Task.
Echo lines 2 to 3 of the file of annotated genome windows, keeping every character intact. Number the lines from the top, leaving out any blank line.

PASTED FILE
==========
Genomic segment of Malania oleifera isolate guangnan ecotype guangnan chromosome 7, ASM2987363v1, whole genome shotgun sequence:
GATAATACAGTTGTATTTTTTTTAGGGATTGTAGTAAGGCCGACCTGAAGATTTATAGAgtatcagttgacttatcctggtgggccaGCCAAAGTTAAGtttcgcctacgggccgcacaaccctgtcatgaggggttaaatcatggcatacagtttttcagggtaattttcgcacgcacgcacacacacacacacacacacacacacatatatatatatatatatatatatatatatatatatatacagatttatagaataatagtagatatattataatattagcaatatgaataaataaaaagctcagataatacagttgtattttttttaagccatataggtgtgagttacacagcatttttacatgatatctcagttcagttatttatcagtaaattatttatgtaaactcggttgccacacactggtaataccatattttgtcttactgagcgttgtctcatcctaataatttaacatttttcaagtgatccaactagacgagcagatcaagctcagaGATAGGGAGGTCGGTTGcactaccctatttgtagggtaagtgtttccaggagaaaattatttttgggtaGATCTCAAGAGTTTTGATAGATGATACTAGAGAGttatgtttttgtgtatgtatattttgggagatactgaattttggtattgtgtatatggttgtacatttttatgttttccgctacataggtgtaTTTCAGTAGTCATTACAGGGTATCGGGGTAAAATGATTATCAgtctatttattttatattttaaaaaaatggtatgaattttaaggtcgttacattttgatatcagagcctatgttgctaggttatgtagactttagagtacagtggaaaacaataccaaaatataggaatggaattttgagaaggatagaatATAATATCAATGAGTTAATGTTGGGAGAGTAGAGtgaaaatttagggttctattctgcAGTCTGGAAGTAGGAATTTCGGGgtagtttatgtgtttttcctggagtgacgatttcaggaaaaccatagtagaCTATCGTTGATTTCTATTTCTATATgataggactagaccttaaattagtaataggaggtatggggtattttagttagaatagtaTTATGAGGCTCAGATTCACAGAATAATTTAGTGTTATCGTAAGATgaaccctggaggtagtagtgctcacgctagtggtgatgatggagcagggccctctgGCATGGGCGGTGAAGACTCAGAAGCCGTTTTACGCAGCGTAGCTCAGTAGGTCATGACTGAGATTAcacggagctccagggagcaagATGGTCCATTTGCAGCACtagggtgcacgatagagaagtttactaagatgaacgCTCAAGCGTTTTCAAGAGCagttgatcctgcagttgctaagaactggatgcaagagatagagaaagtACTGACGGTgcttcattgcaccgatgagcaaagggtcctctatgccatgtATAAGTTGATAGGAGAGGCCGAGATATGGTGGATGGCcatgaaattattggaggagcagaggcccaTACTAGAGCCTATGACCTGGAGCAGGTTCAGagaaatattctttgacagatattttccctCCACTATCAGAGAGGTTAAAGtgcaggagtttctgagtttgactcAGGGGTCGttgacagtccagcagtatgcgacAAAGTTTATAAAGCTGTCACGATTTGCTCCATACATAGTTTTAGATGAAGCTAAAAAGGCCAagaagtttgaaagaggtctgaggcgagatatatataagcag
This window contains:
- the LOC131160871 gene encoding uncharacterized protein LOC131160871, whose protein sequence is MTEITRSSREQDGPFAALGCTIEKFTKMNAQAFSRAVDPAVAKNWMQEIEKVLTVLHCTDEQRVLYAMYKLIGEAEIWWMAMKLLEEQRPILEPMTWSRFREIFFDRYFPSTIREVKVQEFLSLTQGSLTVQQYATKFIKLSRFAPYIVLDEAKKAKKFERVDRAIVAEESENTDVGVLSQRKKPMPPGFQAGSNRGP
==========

GATAATACAGTTGTATTTTTTTTAGGGATTGTAGTAAGGCCGACCTGAAGATTTATAGAgtatcagttgacttatcctggtgggccaGCCAAAGTTAAGtttcgcctacgggccgcacaaccctgtcatgaggggttaaatcatggcatacagtttttcagggtaattttcgcacgcacgcacacacacacacacacacacacacacatatatatatatatatatatatatatatatatatatatacagatttatagaataatagtagatatattataatattagcaatatgaataaataaaaagctcagataatacagttgtattttttttaagccatataggtgtgagttacacagcatttttacatgatatctcagttcagttatttatcagtaaattatttatgtaaactcggttgccacacactggtaataccatattttgtcttactgagcgttgtctcatcctaataatttaacatttttcaagtgatccaactagacgagcagatcaagctcagaGATAGGGAGGTCGGTTGcactaccctatttgtagggtaagtgtttccaggagaaaattatttttgggtaGATCTCAAGAGTTTTGATAGATGATACTAGAGAGttatgtttttgtgtatgtatattttgggagatactgaattttggtattgtgtatatggttgtacatttttatgttttccgctacataggtgtaTTTCAGTAGTCATTACAGGGTATCGGGGTAAAATGATTATCAgtctatttattttatattttaaaaaaatggtatgaattttaaggtcgttacattttgatatcagagcctatgttgctaggttatgtagactttagagtacagtggaaaacaataccaaaatataggaatggaattttgagaaggatagaatATAATATCAATGAGTTAATGTTGGGAGAGTAGAGtgaaaatttagggttctattctgcAGTCTGGAAGTAGGAATTTCGGGgtagtttatgtgtttttcctggagtgacgatttcaggaaaaccatagtagaCTATCGTTGATTTCTATTTCTATATgataggactagaccttaaattagtaataggaggtatggggtattttagttagaatagtaTTATGAGGCTCAGATTCACAGAATAATTTAGTGTTATCGTAAGATgaaccctggaggtagtagtgctcacgctagtggtgatgatggagcagggccctctgGCATGGGCGGTGAAGACTCAGAAGCCGTTTTACGCAGCGTAGCTCAGTAGGTCATGACTGAGATTAcacggagctccagggagcaagATGGTCCATTTGCAGCACtagggtgcacgatagagaagtttactaagatgaacgCTCAAGCGTTTTCAAGAGCagttgatcctgcagttgctaagaactggatgcaagagatagagaaagtACTGACGGTgcttcattgcaccgatgagcaaagggtcctctatgccatgtATAAGTTGATAGGAGAGGCCGAGATATGGTGGATGGCcatgaaattattggaggagcagaggcccaTACTAGAGCCTATGACCTGGAGCAGGTTCAGagaaatattctttgacagatattttccctCCACTATCAGAGAGGTTAAAGtgcaggagtttctgagtttgactcAGGGGTCGttgacagtccagcagtatgcgacAAAGTTTATAAAGCTGTCACGATTTGCTCCATACATAGTTTTAGATGAAGCTAAAAAGGCCAagaagtttgaaagaggtctgaggcgagatatatataagcag
This window contains: